Former world number one Serena Williams believes the only reason she is not in the conversation for being 'greatest tennis player of all time' is simply because she is a woman.
Insisting that being a woman brings in a whole set of problems from society, the American said the scenario would have been completely different had she been a man, Sport24 reported.
"I think if I were a man, I would have been in that conversation a long time ago. I think being a woman is just a whole new set of problems from society that you have to deal with, as well as being black, so it's a lot to deal with - and especially lately," Serena said in an interview for ESPN vertical "The Undefeated".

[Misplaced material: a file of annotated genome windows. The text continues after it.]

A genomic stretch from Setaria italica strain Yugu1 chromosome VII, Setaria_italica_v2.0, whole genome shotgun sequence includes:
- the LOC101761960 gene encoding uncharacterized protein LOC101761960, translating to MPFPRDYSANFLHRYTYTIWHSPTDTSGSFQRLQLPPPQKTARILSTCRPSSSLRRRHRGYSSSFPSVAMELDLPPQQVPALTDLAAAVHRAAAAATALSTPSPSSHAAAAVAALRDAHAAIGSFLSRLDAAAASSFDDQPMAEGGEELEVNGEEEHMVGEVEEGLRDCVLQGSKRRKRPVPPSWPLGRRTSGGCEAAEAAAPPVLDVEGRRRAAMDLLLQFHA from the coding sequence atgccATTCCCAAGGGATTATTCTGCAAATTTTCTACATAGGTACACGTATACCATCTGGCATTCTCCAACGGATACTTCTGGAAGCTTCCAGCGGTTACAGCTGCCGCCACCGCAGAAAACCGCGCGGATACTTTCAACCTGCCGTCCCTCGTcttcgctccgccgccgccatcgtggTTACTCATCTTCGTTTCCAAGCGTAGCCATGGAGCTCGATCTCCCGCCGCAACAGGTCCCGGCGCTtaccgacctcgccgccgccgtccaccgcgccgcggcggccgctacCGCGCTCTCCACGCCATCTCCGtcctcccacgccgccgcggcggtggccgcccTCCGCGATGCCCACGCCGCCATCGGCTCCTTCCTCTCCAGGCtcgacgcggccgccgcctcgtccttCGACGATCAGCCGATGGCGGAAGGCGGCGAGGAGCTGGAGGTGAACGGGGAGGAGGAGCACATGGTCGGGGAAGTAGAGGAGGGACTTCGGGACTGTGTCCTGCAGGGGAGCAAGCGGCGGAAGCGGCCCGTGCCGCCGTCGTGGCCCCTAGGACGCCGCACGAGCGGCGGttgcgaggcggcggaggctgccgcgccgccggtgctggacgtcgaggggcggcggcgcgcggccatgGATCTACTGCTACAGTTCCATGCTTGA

"I've been able to speak up for women's rights because I think that gets lost in color, or gets lost in cultures. Women make up so much of this world, and, yeah, if I were a man, I would have 100 percent been considered the greatest ever a long time ago," she added.
Serena further revealed that she constantly needs to hold her tongue when 'blatantly unfair' things happen on the tennis field.
"It's very challenging because sometimes when things are blatantly wrong and blatantly unfair and blatantly racist or sexist, I just have to go and put on a brave smile and not let anyone know how I feel on the inside so they don't get that satisfaction even though on the inside I would be dying," she said.
The 35-year-old has notched up a total of 22 career Grand Slam titles so far, equaling German Steffi Graf's record for most titles in the Open Era.